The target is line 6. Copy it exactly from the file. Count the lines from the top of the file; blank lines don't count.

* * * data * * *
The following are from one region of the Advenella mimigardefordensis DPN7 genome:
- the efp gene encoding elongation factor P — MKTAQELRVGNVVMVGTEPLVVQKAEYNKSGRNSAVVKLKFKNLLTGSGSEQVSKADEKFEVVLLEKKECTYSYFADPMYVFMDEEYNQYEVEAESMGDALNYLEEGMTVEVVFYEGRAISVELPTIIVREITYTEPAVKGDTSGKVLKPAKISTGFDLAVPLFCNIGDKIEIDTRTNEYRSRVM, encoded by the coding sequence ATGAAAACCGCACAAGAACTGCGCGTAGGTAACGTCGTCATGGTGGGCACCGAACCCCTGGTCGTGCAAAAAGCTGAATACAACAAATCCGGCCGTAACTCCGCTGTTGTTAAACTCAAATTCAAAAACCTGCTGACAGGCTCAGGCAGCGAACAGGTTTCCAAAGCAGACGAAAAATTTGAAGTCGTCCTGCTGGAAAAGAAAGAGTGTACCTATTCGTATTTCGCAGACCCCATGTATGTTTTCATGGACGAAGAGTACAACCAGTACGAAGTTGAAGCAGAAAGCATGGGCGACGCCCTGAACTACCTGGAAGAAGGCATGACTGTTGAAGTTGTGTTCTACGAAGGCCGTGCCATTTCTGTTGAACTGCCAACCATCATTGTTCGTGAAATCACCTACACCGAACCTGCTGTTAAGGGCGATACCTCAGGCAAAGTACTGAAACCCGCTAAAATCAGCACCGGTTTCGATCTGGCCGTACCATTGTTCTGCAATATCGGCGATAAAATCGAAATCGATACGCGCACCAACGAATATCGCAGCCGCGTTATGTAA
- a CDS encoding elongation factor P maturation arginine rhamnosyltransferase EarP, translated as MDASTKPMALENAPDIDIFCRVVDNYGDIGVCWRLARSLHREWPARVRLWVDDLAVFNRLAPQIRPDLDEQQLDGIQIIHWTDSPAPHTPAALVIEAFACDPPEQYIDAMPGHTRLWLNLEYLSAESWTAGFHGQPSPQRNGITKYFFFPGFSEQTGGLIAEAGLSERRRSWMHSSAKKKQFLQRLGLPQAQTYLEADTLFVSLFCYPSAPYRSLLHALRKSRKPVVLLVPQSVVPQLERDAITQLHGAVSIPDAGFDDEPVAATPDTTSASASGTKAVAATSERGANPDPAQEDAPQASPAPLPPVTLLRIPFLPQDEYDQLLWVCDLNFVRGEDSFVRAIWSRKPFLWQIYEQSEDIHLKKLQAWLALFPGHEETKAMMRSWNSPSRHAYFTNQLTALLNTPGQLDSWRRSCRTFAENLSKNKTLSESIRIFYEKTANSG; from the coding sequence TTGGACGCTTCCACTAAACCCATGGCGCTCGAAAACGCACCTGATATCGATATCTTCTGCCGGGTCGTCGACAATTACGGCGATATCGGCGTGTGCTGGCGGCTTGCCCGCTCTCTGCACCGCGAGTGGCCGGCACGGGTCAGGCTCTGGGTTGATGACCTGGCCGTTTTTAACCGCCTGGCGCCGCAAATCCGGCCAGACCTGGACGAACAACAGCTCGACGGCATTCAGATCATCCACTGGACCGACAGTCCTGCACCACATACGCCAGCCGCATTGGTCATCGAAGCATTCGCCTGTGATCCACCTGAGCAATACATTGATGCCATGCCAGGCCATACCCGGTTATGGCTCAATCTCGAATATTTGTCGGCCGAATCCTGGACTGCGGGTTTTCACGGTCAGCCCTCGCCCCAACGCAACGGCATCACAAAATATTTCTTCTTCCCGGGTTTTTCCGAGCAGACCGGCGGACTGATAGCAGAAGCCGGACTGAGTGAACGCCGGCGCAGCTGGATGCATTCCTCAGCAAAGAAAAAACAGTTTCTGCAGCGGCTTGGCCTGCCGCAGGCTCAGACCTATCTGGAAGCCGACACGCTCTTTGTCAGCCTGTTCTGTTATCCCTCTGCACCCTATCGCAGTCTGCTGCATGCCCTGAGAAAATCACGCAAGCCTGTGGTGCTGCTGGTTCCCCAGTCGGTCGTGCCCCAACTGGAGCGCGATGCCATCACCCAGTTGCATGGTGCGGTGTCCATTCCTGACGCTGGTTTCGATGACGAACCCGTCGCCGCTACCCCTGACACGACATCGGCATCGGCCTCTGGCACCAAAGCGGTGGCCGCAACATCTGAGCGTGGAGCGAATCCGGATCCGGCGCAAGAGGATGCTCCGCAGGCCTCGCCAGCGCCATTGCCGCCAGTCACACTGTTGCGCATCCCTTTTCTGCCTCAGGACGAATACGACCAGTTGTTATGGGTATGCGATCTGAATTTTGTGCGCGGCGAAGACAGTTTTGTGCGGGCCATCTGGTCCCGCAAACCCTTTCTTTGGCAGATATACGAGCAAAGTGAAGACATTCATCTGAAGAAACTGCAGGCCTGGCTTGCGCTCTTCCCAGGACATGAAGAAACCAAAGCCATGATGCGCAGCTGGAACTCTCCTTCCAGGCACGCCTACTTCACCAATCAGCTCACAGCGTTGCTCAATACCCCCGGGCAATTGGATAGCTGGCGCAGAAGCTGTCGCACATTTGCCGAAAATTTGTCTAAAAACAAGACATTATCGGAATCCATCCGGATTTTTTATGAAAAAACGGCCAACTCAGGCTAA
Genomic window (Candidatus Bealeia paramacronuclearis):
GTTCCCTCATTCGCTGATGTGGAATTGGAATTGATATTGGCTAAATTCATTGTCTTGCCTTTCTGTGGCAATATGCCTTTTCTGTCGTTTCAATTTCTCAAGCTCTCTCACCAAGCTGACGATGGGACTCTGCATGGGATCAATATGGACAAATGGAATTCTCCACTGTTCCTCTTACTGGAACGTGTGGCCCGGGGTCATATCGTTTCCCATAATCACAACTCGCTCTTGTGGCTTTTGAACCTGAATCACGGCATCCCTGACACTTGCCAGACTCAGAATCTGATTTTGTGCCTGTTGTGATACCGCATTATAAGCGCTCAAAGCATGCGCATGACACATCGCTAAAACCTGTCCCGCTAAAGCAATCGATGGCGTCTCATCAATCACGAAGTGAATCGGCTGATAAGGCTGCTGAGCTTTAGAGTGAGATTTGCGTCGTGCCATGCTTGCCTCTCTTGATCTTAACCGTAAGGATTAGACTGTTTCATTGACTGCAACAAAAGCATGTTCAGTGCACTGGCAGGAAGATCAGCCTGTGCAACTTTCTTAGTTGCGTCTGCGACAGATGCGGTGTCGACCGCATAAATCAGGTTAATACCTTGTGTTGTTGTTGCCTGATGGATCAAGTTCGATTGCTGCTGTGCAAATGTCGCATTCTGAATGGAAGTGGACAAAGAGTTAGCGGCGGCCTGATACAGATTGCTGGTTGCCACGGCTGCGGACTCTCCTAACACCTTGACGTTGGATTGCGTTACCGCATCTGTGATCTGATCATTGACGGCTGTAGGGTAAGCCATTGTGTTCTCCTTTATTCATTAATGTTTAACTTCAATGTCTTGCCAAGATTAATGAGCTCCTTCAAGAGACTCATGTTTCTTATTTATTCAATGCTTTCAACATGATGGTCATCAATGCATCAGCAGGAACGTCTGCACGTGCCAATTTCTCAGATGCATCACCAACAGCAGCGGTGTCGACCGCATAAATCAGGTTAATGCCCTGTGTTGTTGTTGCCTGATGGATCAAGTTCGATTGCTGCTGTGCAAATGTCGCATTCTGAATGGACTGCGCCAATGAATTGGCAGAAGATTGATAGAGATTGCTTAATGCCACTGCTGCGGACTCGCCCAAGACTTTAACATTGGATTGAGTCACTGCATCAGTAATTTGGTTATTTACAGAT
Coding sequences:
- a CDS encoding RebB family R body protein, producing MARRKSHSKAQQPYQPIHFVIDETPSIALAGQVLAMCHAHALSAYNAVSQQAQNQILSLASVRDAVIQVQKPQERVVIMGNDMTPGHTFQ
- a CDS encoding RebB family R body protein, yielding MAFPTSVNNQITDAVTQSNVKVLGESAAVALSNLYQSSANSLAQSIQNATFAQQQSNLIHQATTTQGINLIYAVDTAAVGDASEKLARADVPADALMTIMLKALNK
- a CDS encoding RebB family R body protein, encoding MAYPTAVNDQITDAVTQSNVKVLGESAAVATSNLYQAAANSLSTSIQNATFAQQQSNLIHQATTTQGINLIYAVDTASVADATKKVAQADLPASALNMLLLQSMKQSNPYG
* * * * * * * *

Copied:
Coding sequences: